You can’t help 4 million refugees, but you can help one

Five years ago, I received a phone call from Avi Rose, the executive director of Jewish Family & Children Services of the East Bay. He asked if I would host a house party for its new program helping LGBT refugees resettle in the San Francisco Bay Area, in partnership with ORAM, which assists LGBT refugees and asylum-seekers worldwide.

Despite being a lawyer and a longtime supporter of gay rights causes, I was clueless about LGBT refugees. I had heard of the occasional gay political asylum client, and I knew there were activists who had been mistreated and even imprisoned in countries like Egypt and Uganda. But like so many in my crowd, my focus was on marriage rights and the needs of local LGBT advocates. At that house party in 2010, I encountered an inspiring cluster of legal and social activists working across the globe to help transgender, gay and lesbian individuals who had decided they could no longer live safely or be effective advocates in their home country and were looking for a way out.

As a result of those contacts I joined the board of ORAM, and Subhi entered my life. A Syrian refugee temporarily living in Turkey and working for Save the Children as a translator, he decided that he needed to move to safer ground. During a conference call, we had a brief conversation about what life might be like for him in San Francisco, and afterward I had an ominous feeling — a combination of excitement and dread — that something big was about to happen in my life. Then, almost on cue, ORAM’s director turned to me and asked if I would sponsor Subhi and help him relocate to California.

That request thrust me into a complex ethical and personal dilemma. Sending a few hundred dollars or volunteering a few hours each month comes pretty easy for me, given how I was raised. Inviting a stranger into my home, especially someone who has been in an unimaginably troubled situation, involves a quantum leap in my commitment. How would my partner react, how much commitment would be involved, and what if he turned out to be a nasty or crazy person?

Despite all these fears I said yes.

Over the next several months I had a series of Skype conversations with Subhi, and very quickly I sensed that this was going to be a positive experience. We opened up about our lives, the geography of San Francisco Bay Area, gay activism in our communities, and the increasingly distressing news from Syria. He kept us posted on his journey through the refugee and resettlement process, sharing his hopes and, at crucial times, his fears about his future. He chose JFCS/East Bay as his resettlement agency and I began working with its dedicated staff.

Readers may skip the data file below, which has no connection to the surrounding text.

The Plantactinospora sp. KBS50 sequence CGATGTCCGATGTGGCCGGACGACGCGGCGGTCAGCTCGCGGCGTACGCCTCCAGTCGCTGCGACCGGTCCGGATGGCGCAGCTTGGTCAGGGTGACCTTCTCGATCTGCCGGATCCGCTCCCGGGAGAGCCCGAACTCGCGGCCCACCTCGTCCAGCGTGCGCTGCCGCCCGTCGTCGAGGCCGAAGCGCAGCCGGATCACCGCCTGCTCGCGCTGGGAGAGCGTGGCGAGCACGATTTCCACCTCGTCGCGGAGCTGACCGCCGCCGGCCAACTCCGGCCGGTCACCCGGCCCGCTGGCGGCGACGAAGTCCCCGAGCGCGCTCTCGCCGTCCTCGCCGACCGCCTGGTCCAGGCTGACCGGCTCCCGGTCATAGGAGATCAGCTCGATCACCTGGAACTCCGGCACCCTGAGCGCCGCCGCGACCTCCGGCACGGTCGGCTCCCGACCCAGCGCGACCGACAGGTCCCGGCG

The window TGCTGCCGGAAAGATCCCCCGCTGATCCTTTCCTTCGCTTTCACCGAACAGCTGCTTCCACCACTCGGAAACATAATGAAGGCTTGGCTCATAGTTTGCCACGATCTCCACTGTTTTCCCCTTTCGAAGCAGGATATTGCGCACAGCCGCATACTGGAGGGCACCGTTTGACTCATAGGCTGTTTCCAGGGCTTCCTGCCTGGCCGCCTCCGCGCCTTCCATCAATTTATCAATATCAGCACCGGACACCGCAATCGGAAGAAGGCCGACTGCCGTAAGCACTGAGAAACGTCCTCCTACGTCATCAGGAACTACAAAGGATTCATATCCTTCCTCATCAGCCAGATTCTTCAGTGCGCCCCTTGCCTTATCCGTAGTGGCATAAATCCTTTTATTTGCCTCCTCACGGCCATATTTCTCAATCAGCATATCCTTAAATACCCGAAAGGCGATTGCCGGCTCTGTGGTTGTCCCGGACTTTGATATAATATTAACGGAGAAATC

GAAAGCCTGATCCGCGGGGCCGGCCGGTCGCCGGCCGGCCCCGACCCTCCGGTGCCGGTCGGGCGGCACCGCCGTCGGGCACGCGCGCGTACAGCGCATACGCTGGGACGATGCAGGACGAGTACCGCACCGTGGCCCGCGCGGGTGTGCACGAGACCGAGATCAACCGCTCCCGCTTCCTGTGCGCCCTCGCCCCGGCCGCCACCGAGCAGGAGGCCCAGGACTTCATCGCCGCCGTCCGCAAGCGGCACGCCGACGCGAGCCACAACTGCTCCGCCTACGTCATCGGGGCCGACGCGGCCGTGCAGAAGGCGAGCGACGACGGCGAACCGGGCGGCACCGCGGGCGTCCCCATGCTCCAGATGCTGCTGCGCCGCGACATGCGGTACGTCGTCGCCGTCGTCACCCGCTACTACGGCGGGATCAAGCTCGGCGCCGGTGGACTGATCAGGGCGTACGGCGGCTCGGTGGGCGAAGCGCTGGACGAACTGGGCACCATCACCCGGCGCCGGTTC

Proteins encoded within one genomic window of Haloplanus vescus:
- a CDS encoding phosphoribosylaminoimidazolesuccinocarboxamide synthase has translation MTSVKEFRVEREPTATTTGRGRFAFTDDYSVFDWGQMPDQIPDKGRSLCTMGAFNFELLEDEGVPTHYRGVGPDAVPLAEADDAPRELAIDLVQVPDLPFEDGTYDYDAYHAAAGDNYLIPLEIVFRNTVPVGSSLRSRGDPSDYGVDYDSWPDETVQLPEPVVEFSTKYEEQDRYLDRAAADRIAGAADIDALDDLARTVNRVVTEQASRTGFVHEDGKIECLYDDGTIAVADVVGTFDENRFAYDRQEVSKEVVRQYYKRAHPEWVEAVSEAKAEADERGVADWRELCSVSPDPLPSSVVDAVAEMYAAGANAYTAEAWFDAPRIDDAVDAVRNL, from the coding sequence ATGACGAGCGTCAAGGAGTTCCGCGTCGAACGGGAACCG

Nearly a year after our first conversation, Subhi arrived in San Francisco. He lived with us for two months, and helping him was one of the most rewarding experiences of my life. Some of the moments seem very small: when we discovered the local Middle Eastern food market, came home with a full bag of groceries, and he cooked us a delicious dinner of Syrian specialties. Other days had a sense of real significance, as when we took Subhi to opening night of the San Francisco LGBT film Festival. Along the way, there were the mundane tasks of resettlement, meeting with social workers and government bureaucrats, the challenges of finding affordable dental services. On some evenings I felt like a worried parent, wondering if he would remember to make his way back from San Francisco before BART shut down, and at other moments I was the favored amateur anthropologist, learning how gay life works in the Middle East.

I remember as a child when my father would spend the afternoon teaching Russian Jewish refugees how to drive or fixing blocked toilets in their tiny nearby apartments. The refugees currently arriving here come mostly from Africa and the Middle East, and as with all other refugees, their needs are financial, emotional and practical. What most sets them apart from the Russian-speaking refugees, however, is their isolation. They haven’t traveled here with their family and religious community intact; rather, in many instances that is whom they are running away from. Integrating into a new culture is a daunting task.

The help that these folks need is really quite simple. Someone to go to the grocery store and show them around the neighborhood. Someone to figure out what cell phone service makes the most sense, or edit a resume. Housing, of course, is hugely important in this overpriced rental market. Most of the recently arrived refugees receive a small government grant and are able to work upon arrival — as compared with asylum-seekers, who often have to wait up to a year for a work permit — and this helps when paying a modest rent. But many of us have an empty guest room or the former bedroom of a kid who has gone off to college, and that can be a welcome home for a refugee for a few months.

I’ve been telling my friends how sponsoring a refugee is an effective way to help one troubled person, just when it seems impossible to do anything about the situation worldwide. I felt something similar when I was first providing legal services to people with AIDS, at a time when stopping the epidemic seemed utterly hopeless. In both instances, I realized that volunteering in this way benefits two people. For me, it has been a symbolic way to pay it back, in recognition of those who helped my great-grandparents when they arrived in New York in 1883. For others, it is a chance to bond with someone who will be a friend for life. And for us all, it is a way to appreciate our own bounty, as we experience how a sliver of sharing can be such a transformative experience.

Frederick Hertz is an attorney and mediator working in the San Francisco Bay Area, and a member of the board of ORAM (, an international organization dedicated to helping LGBT refugees and asylum-seekers.